As promised in my first impressions article on Elder Scrolls: Legends, here is an in-depth discussion of the implications of runes and prophecies.
To review, every player starts a game with five runes. Each rune is associated with a certain health value (beginning at 25 health and then decreasing in 5 health intervals). When a player drops to, or below, one of these health thresholds for the first time in a game, the corresponding rune(s) is broken. Once a player’s rune breaks, they draw a card. If the drawn card possesses the “Prophecy” keyword, then the player may play it immediately for free.
Needless to say, the ability to draw and potentially play cards without expending resources is incredibly advantageous in a card game. That goes double for Elder Scrolls: Legends because card draw from playing cards is limited. Restraining oneself from breaking their opponents’ runes while allowing their own runes to be broken can result in a momentum advantage.
From my experience playing the game, I can say that the above case is generally true. Focusing on dealing damage to opponents early-on usually results in running out of steam prematurely. Without the ability to execute opponents after they’ve gathered multiple cards as a result of their runes breaking can leave you at the mercy of the oppositions. The only scenario in which I can envision aggressive play working is if your deck is focused mainly on inflicting damage with methods of drawing cards and dealing with large creatures. Even then, your success is dependent on drawing the correct cards for specific situations.
In other words, the mechanics of runes and prophecies forces players to be more reserved at the beginning of games, unless their deck is built around all-in aggression. Personally, I like how aggression is discouraged early-on. Losing games due to poor starting hands without drawing board clear cards against aggressive decks is never fun *cough* zoo decks *cough*.
The mechanics of prophecies have been explained already, but it’s worth examining how impactful they can truly be. Consider the scenario in which your opponent has a lane filled with one or two health creatures. The rest of the board is empty. After one of the creatures attacked you, one of your runes breaks. The card you drew is “Fire Storm”.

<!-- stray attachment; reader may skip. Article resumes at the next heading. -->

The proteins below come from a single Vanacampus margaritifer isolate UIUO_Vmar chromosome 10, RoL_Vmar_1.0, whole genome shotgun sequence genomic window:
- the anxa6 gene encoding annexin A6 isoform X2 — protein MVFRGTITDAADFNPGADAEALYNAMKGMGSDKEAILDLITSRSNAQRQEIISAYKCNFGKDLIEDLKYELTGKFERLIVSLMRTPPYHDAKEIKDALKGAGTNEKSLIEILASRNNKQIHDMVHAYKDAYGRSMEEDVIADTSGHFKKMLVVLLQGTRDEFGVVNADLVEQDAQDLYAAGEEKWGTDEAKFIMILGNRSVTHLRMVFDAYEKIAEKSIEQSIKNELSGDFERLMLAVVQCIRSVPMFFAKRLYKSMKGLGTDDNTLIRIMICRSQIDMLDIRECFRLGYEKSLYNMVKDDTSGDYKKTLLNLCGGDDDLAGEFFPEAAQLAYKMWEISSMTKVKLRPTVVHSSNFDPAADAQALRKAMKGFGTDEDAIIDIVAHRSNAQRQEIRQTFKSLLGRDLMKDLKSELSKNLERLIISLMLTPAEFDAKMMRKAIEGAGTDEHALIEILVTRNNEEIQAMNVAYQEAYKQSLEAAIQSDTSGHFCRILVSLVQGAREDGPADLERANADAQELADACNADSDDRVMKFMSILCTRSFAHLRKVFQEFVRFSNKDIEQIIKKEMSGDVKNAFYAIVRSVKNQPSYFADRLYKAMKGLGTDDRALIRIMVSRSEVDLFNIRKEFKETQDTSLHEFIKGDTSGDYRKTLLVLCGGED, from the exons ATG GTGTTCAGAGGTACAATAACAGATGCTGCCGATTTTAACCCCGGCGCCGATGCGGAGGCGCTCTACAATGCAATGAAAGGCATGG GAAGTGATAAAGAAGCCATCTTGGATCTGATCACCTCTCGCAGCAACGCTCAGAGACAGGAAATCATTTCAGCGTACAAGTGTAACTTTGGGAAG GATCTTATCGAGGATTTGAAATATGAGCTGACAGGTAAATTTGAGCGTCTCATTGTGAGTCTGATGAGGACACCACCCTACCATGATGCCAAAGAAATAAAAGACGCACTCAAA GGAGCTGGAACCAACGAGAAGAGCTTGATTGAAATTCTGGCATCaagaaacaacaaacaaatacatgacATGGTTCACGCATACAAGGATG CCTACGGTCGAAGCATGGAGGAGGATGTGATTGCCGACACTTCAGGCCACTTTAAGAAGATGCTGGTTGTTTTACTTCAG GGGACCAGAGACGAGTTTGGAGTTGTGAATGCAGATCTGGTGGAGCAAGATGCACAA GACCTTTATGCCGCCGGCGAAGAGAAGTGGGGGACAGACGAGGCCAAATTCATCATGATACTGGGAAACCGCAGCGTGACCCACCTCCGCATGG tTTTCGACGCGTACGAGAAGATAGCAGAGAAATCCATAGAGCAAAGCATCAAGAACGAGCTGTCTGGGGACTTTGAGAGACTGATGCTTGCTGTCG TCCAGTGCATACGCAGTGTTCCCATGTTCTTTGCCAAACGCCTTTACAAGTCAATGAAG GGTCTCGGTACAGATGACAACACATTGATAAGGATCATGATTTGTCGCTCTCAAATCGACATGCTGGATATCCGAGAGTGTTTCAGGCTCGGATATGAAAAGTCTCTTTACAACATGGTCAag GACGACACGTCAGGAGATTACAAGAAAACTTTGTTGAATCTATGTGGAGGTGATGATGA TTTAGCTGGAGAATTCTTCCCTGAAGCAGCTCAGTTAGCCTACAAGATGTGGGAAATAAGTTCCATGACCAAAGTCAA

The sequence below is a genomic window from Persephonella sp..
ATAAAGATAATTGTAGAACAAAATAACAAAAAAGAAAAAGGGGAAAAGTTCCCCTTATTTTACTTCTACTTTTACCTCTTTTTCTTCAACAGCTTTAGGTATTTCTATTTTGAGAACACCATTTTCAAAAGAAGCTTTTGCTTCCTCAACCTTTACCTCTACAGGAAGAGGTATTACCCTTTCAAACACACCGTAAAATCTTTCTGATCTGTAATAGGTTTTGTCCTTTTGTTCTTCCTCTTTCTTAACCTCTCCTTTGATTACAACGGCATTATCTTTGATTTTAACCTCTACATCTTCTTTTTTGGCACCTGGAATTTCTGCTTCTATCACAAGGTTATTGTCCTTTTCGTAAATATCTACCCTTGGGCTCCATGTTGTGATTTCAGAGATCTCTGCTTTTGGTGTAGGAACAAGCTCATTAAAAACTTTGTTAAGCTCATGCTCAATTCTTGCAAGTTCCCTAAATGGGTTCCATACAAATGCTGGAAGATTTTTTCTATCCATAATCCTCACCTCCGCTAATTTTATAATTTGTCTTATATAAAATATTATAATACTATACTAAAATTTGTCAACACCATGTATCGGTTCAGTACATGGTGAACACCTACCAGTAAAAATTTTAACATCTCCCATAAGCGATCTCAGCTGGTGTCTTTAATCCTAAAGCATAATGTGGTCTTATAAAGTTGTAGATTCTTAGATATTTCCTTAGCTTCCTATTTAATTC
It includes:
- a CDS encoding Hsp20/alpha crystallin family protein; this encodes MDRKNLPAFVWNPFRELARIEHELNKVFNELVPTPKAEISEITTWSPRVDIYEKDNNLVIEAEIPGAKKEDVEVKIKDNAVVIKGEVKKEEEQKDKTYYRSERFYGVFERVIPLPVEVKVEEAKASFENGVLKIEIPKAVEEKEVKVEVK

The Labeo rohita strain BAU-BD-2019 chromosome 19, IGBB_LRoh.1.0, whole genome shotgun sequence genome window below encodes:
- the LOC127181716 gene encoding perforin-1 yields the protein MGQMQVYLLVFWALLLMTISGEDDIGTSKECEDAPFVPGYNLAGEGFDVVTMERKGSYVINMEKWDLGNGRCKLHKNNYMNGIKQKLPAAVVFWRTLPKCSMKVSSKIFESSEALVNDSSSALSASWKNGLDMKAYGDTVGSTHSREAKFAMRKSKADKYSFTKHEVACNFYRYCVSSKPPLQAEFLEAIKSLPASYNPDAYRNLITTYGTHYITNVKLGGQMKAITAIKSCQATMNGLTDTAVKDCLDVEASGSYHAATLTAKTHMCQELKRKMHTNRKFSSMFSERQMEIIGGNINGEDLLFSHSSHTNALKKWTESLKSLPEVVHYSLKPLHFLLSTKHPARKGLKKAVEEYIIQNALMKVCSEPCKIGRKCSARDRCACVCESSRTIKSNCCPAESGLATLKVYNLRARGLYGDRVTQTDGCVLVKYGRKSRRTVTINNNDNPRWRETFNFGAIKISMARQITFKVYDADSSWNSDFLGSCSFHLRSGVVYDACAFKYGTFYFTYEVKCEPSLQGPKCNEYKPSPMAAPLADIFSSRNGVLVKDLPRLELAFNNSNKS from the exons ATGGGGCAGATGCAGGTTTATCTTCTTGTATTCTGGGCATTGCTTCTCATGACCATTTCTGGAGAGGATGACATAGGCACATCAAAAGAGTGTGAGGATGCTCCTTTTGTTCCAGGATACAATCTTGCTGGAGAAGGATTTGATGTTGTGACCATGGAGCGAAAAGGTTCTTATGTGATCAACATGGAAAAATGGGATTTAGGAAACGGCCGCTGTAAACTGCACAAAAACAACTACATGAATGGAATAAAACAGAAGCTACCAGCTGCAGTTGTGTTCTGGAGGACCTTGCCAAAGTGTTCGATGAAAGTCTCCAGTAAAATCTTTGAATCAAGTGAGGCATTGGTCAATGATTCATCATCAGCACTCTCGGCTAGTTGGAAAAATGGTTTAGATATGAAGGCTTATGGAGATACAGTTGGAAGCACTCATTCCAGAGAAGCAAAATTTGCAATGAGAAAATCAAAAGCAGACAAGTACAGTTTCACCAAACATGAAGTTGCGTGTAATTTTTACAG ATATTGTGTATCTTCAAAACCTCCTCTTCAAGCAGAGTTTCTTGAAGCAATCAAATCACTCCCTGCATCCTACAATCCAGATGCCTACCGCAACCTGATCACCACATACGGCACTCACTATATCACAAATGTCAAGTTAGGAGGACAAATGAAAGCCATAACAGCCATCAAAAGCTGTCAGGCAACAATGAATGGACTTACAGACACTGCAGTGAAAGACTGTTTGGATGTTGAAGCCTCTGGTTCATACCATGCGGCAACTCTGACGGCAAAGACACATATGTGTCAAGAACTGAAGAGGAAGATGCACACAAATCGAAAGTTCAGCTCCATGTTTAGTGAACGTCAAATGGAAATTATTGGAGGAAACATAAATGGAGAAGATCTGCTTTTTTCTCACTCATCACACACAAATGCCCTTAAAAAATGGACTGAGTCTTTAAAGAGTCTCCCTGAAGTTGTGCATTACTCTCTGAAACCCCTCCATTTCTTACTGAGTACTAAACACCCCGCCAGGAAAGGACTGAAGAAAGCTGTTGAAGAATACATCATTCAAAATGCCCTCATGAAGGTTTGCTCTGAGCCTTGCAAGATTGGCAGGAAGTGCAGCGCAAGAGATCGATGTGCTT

You end up killing every single creature in the lane, in addition to saving yourself from the damage that would’ve been inflicted by the three other minions. The game ends with you as the victor. This scenario might be overly step-up, but it’s a fact that prophecies can be game-changing when activated. When playing Elder Scrolls: Legends, players must be knowledgeable of the correct moments to risk triggering a prophecy. I really like this aspect of risk management that makes the game more skill-based. That being said, in the end, prophecies are based on luck. No matter how calculated your plays are, sometimes you’ll just draw the short end of the stick by repeatedly triggering prophecies.
While prophecies are essential assets to any deck, it’s also important to avoid overloading decks with them. In general, prophecies are inefficient cards to play for their magicka cost. A player will rapidly fall behind in a game if they consistently draw prophecies. Establishing a balance between prophecies and non-prophecies is another skill that players must learn to succeed at Elder Scrolls: Legends.
Runes and prophecies are easily the most unique aspects of Elder Scrolls: Legends. They dissuade early aggression and promote skillful play in the forms of risk management and deck-building. It can take some time to become accustomed to their mechanics, but I strongly believe that runes and prophecies bring many positives to Elder Scrolls: Legends.